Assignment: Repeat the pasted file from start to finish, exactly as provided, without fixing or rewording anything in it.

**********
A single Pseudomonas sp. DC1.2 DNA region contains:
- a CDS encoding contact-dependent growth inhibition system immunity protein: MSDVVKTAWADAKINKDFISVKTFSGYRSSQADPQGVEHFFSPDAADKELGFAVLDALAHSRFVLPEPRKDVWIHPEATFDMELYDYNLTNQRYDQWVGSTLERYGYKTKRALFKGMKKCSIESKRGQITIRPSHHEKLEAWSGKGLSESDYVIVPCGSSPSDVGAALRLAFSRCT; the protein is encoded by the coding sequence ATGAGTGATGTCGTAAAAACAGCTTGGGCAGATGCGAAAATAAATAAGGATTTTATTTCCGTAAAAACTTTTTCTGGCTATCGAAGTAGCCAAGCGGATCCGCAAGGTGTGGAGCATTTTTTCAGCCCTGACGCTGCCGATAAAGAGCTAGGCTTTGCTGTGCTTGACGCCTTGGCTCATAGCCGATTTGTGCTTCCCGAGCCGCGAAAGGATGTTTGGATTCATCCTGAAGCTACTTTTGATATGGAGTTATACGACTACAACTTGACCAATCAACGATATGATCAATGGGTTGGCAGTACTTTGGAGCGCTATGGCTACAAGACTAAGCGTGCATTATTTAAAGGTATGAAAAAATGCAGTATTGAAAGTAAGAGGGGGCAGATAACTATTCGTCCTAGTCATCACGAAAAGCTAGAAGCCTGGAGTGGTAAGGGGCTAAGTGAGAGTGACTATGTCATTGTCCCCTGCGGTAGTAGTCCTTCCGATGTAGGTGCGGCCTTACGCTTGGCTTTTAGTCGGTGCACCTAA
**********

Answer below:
A single Pseudomonas sp. DC1.2 DNA region contains:
- a CDS encoding contact-dependent growth inhibition system immunity protein: MSDVVKTAWADAKINKDFISVKTFSGYRSSQADPQGVEHFFSPDAADKELGFAVLDALAHSRFVLPEPRKDVWIHPEATFDMELYDYNLTNQRYDQWVGSTLERYGYKTKRALFKGMKKCSIESKRGQITIRPSHHEKLEAWSGKGLSESDYVIVPCGSSPSDVGAALRLAFSRCT; the protein is encoded by the coding sequence ATGAGTGATGTCGTAAAAACAGCTTGGGCAGATGCGAAAATAAATAAGGATTTTATTTCCGTAAAAACTTTTTCTGGCTATCGAAGTAGCCAAGCGGATCCGCAAGGTGTGGAGCATTTTTTCAGCCCTGACGCTGCCGATAAAGAGCTAGGCTTTGCTGTGCTTGACGCCTTGGCTCATAGCCGATTTGTGCTTCCCGAGCCGCGAAAGGATGTTTGGATTCATCCTGAAGCTACTTTTGATATGGAGTTATACGACTACAACTTGACCAATCAACGATATGATCAATGGGTTGGCAGTACTTTGGAGCGCTATGGCTACAAGACTAAGCGTGCATTATTTAAAGGTATGAAAAAATGCAGTATTGAAAGTAAGAGGGGGCAGATAACTATTCGTCCTAGTCATCACGAAAAGCTAGAAGCCTGGAGTGGTAAGGGGCTAAGTGAGAGTGACTATGTCATTGTCCCCTGCGGTAGTAGTCCTTCCGATGTAGGTGCGGCCTTACGCTTGGCTTTTAGTCGGTGCACCTAA